Bradford doctor leads the way in treatment (From Bradford Telegraph and Argus)

by Symptom Advice on April 14, 2012

Consultant is first in county to use new method for treating gallstones

4:00pm Tuesday 10th April 2012 in Bradford By Claire Lomax

a doctor in Bradford has become the first in Yorkshire to use a new technique to shatter gallstones in patients.

Gallstones are stones, usually made of cholesterol, that form in the gallbladder. In most cases they do not cause any symptoms. however, in a small number of cases, gallstones can become trapped in a duct, which leads to a range of symptoms, including a sudden intense pain in the abdomen, nausea and vomiting and jaundice.

Risk factors include obesity and age, with older people more likely to develop gallstones.

Women are also two to three times more likely to develop gallstones than men.

Traditionally, patients needing treatment for gallstones, many of them elderly, have faced major surgery and hospital stays of up to ten days, or frequent visits to hospital for treatment to put in stents.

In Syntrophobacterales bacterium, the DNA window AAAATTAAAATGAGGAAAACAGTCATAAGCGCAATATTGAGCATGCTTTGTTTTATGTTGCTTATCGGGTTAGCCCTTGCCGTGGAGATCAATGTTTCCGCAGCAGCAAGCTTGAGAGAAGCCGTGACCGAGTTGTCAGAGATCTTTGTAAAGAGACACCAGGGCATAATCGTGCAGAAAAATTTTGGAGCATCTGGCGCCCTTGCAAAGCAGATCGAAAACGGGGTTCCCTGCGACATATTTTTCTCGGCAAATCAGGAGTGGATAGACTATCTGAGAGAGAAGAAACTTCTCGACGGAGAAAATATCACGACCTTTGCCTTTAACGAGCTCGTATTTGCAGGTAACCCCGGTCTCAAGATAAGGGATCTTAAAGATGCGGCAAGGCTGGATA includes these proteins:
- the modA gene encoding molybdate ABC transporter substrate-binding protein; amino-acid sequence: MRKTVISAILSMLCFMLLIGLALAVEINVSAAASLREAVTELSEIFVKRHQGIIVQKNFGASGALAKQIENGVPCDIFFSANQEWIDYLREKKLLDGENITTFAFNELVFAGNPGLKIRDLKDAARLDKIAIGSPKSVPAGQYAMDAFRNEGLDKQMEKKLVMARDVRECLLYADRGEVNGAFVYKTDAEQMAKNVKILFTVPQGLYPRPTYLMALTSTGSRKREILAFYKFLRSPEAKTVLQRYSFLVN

Health bosses in Bradford have now invested £50,000 in new equipment called SpyGlass from a company called Boston Scientific.

it consists of a baby endoscope – a tiny flexible tube and eye piece to see inside the body – which can pass up a standard endoscope and into the bile duct to directly visualise abnormalities.

tiny forceps can then be used by the doctor to take a biopsy, to aid diagnosis and management of disease or a lithotripter – a device which emits electrohydraulic shock waves – can pass up the baby scope to shatter gallstones.

it will be used on patients who have stones which can’t be removed surgically or using standard endoscopic techniques.

Dr Conrad Beckett, a consultant gastroenterologist at Bradford Teaching Hospitals NHS Foundation Trust, was the first to use SpyGlass, making Bradford one of only eight other centres in the country carrying out the procedure.

Dr Beckett, who has 18 years experience, trained in the technique in Aintree, Liverpool.

He said: “It is a procedure which is lower risk for the patient and can be done as a day case. it takes about an hour-and-a-half for a big stone and because it is not comfortable for the patient it is done under general anaesthetic.

“The first procedure went very well and we crushed a big stone nicely. hopefully the patient won’t have to come back again.

“We are talking about doing a couple of cases a months and will start with the backlog of our own patients and will then be happy to take referrals from across Yorkshire.”

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